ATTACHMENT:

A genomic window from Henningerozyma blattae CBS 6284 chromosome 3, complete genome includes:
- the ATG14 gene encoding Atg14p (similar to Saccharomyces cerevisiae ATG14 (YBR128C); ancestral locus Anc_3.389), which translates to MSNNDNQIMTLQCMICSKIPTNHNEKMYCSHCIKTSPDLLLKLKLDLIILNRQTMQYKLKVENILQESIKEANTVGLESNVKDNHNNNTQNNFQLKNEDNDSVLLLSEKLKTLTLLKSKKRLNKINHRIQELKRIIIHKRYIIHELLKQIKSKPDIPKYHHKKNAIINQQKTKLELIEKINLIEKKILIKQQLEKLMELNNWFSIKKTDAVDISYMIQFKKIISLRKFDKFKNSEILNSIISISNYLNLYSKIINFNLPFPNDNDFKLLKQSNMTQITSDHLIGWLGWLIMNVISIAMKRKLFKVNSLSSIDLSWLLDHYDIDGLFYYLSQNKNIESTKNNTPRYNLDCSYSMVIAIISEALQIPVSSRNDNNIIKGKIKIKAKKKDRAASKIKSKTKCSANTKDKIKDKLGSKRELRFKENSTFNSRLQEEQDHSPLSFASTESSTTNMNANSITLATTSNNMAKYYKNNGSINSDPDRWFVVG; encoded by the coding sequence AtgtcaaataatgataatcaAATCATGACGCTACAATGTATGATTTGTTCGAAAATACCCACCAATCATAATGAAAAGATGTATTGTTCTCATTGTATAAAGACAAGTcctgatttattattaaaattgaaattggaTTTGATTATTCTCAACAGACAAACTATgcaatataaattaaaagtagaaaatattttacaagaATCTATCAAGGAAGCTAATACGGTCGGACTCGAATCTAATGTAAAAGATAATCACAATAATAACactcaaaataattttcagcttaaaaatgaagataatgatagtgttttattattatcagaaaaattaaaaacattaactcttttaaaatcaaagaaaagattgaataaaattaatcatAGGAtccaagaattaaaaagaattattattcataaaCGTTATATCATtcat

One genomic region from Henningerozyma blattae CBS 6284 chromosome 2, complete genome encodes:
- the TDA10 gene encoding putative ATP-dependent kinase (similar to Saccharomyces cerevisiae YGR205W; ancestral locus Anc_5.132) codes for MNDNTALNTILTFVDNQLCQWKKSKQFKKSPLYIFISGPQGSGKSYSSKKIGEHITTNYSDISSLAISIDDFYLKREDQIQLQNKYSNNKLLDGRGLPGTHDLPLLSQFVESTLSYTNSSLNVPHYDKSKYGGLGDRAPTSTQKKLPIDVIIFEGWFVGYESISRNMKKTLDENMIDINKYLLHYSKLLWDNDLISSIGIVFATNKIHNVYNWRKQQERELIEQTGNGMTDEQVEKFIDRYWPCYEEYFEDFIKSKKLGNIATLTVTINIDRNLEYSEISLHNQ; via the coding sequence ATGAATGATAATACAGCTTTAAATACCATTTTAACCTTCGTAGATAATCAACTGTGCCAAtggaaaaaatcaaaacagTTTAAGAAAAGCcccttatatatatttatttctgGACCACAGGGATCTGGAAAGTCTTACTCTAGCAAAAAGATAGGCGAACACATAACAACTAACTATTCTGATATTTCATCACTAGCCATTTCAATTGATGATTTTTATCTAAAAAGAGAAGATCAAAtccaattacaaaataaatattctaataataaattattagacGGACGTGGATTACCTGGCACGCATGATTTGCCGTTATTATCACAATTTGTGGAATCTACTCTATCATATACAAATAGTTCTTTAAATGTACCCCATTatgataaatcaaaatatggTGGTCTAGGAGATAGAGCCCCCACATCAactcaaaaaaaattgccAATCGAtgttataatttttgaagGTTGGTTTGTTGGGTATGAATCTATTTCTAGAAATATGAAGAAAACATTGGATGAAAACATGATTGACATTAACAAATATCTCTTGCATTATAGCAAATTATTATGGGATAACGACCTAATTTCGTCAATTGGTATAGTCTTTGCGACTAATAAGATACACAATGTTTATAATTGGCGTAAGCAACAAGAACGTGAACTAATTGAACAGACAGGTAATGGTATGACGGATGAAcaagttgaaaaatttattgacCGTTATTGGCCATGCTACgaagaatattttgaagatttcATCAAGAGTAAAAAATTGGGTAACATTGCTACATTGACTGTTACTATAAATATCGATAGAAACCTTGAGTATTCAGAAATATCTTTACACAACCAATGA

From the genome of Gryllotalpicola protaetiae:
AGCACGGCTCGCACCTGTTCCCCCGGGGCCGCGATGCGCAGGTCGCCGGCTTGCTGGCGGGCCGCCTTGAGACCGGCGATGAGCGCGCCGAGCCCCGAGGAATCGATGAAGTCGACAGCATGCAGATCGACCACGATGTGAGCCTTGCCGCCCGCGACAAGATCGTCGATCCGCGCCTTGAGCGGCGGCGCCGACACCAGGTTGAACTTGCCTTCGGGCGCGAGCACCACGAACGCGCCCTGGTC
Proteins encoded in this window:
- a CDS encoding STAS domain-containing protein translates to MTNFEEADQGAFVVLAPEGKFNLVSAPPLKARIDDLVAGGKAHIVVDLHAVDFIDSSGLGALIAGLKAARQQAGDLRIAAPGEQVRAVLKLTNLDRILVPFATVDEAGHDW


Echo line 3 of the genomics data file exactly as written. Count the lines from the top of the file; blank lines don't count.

One genomic region from Henningerozyma blattae CBS 6284 chromosome 2, complete genome encodes: